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What is Ragoût?

Mary McMahon
By
Updated May 16, 2024
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Ragoût is a thick, hearty stew of French origin; a similar version known as ragù is also made in Italy. Depending on the cook and the region, ragoût can be made with the intention of serving it as a main course dish, or it may be designed as a thick sauce to accompany boiled new potatoes, noodles, or some other form of starch. Many French restaurants which offer provincial foods have ragoût on the menu, and versions of this stew are also made in other regions of the world, especially during the winter, when a filling dish can be greatly appreciated.

The defining characteristic of ragoût is that it is cooked very slowly over low heat. The slow cooking allows flavors to develop over time, creating a richly layered flavor. Many cooks historically made ragoût over the fire or on a closed woodstove, allowing the stew to mature slowly over the course of the day while periodically adding ingredients as desired. Modern cooks simply use a low stove setting, or sometimes the oven.

In terms of ingredients, there are no rules with ragoût. Usually a main ingredient such as meat, mushrooms, or root vegetables is browned in the pan before liquids like water or wine are added, and then various spices such as pepper and herbs may be added as well. Ingredients can also be added as the ragout cooks to ensure that they don't melt away into the stew; the imagination is really the only limit when cooking this dish. Some cooks, for example, prefer to focus on one ingredient, while others like a diverse mixture.

The term “ragoût” comes from the French ragoûter, which means “to revive the appetite.” Recipes for this stew dating back to the 1600s have been found in France, which suggests that people have been making it for a very long time, and by the 1700s, a very diverse assortment of recipes were being published. Some ragoûts are entirely vegetarian, for example, while others are heavy on meat, and some cooks introduce ingredients like cream to vary the flavor.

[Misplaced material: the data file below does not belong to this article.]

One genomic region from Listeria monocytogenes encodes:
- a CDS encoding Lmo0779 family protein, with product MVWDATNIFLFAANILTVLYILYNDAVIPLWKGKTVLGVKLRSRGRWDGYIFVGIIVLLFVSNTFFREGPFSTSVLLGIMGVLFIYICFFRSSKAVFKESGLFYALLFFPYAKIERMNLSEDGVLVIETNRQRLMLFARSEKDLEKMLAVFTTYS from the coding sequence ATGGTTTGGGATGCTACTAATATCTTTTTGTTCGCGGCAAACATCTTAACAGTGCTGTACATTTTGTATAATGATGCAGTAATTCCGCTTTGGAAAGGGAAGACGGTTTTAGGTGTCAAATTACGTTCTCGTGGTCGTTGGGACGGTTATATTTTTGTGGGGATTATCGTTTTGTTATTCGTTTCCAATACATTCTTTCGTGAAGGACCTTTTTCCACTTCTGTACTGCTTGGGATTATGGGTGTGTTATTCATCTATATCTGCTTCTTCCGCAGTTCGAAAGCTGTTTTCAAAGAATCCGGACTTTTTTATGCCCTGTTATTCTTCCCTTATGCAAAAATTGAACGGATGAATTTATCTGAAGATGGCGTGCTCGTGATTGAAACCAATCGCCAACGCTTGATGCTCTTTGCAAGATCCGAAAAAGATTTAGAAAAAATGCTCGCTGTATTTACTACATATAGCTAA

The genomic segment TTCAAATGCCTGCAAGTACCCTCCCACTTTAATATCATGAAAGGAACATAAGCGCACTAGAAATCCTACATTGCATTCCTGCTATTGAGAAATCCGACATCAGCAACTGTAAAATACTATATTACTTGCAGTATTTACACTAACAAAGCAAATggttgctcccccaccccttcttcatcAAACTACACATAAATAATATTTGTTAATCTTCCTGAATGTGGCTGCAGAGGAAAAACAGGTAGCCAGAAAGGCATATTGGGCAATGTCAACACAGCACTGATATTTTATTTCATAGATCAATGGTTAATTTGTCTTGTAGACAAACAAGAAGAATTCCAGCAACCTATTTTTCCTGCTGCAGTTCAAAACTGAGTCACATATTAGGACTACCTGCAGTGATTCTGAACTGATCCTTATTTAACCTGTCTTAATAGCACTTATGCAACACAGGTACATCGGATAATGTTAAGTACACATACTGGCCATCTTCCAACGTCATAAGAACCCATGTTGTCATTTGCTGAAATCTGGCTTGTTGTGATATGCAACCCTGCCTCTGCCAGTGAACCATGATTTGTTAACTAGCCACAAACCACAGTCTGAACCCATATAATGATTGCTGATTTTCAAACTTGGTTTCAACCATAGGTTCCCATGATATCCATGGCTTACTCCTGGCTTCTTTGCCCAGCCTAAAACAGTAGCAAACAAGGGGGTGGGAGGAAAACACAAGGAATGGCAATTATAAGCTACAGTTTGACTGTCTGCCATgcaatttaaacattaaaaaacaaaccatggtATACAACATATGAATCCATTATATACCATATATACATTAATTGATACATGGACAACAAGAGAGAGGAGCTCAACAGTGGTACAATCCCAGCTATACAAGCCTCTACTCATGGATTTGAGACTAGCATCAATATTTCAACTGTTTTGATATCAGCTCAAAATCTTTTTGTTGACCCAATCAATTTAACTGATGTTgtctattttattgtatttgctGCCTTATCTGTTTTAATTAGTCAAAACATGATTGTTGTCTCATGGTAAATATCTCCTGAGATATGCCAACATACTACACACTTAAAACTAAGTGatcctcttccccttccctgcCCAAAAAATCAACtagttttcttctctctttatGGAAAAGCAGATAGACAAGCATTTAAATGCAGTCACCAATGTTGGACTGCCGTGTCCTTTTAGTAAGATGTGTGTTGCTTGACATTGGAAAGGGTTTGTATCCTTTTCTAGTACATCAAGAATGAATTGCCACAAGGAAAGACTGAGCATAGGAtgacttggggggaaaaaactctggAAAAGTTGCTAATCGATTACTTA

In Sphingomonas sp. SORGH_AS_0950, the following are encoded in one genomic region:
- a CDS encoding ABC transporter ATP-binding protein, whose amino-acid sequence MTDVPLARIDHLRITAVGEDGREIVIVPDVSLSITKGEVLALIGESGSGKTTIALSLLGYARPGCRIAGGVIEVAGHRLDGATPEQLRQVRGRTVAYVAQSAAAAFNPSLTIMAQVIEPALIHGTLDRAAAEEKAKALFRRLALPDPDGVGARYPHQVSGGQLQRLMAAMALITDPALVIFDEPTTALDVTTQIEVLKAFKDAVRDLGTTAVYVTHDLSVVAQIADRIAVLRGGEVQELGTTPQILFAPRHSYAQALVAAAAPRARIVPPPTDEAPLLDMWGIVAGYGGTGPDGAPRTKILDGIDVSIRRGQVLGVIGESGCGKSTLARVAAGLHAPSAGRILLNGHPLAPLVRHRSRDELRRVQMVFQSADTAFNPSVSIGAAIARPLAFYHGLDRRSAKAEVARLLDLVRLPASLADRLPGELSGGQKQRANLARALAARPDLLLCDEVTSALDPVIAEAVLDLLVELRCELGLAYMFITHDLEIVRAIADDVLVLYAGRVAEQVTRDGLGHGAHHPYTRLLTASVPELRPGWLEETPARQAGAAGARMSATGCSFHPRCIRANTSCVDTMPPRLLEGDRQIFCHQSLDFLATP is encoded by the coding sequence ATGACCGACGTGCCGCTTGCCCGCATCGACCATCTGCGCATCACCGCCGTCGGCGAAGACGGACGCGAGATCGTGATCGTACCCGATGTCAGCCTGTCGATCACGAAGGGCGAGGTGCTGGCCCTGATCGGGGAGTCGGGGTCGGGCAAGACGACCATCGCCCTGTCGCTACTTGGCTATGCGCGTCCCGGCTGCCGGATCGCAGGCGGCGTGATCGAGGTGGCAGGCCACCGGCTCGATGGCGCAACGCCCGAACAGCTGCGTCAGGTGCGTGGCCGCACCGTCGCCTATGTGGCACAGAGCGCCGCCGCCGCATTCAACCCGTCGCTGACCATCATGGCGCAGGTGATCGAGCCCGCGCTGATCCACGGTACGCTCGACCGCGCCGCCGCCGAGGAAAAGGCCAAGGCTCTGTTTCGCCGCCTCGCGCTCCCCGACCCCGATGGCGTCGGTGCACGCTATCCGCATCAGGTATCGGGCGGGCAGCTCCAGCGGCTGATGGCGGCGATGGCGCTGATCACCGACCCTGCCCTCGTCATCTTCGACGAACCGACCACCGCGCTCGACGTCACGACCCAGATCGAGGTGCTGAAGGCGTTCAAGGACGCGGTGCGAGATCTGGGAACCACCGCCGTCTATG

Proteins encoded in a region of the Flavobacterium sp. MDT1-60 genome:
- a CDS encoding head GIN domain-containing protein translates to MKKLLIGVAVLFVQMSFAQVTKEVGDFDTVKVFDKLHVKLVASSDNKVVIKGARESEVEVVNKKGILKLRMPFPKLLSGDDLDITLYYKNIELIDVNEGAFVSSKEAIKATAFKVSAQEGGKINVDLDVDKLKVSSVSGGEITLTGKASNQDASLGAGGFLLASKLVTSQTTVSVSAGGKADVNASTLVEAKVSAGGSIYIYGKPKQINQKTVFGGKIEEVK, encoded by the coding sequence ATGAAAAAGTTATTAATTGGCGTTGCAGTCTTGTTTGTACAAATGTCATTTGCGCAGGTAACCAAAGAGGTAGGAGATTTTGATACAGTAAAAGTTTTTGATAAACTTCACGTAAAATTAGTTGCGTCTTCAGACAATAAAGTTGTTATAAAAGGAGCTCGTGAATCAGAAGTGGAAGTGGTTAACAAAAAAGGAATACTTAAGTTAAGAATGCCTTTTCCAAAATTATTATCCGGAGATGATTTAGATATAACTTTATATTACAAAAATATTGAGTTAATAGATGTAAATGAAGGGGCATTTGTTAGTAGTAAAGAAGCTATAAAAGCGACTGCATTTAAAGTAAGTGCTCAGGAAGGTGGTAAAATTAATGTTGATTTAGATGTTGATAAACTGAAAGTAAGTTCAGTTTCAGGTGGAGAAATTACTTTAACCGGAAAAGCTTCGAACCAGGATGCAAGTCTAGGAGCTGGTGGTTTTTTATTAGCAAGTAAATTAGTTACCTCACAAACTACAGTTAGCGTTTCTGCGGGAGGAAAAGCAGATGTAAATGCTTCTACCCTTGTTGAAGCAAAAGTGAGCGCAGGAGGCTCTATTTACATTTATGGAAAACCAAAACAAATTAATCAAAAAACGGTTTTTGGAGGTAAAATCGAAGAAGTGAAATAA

When eaten as a main dish, ragoût is usually best paired with thick, hearty breads. When served as a sauce, ragoût is often thinned so that it will spread more easily. Because ragoût can be very filling, small portions are usually advised; people can always go back for a second helping if they want more, and the stew won't suffer if it's left on the stove through dinner. This stew also tastes excellent on the second day, after the flavors have mellowed.

DelightedCooking is dedicated to providing accurate and trustworthy information. We carefully select reputable sources and employ a rigorous fact-checking process to maintain the highest standards. To learn more about our commitment to accuracy, read our editorial process.
Mary McMahon
By Mary McMahon

Ever since she began contributing to the site several years ago, Mary has embraced the exciting challenge of being a DelightedCooking researcher and writer. Mary has a liberal arts degree from Goddard College and spends her free time reading, cooking, and exploring the great outdoors.

Discussion Comments

By roxytalks — On Mar 11, 2011

I love trying foods from different countries. I'm a really bad cook, but I would like to try some of this. Can it be found in the U.S. at restaurants that serve French cuisine, or am I out of luck unless I find myself fortunate enough to be traveling overseas sometime soon?

By jlmk — On Mar 10, 2011

Reading this has made me so hungry! Ragout sounds delicious, and I'm going to see if I can find a recipe for a vegetarian version. Mushroom ragout sounds especially good. Where can I find a good mushroom ragout recipe?

If it cooks for so long, I wonder if making it in my slow cooker would be a good idea?

Mary McMahon

Mary McMahon

Ever since she began contributing to the site several years ago, Mary has embraced the exciting challenge of being a...

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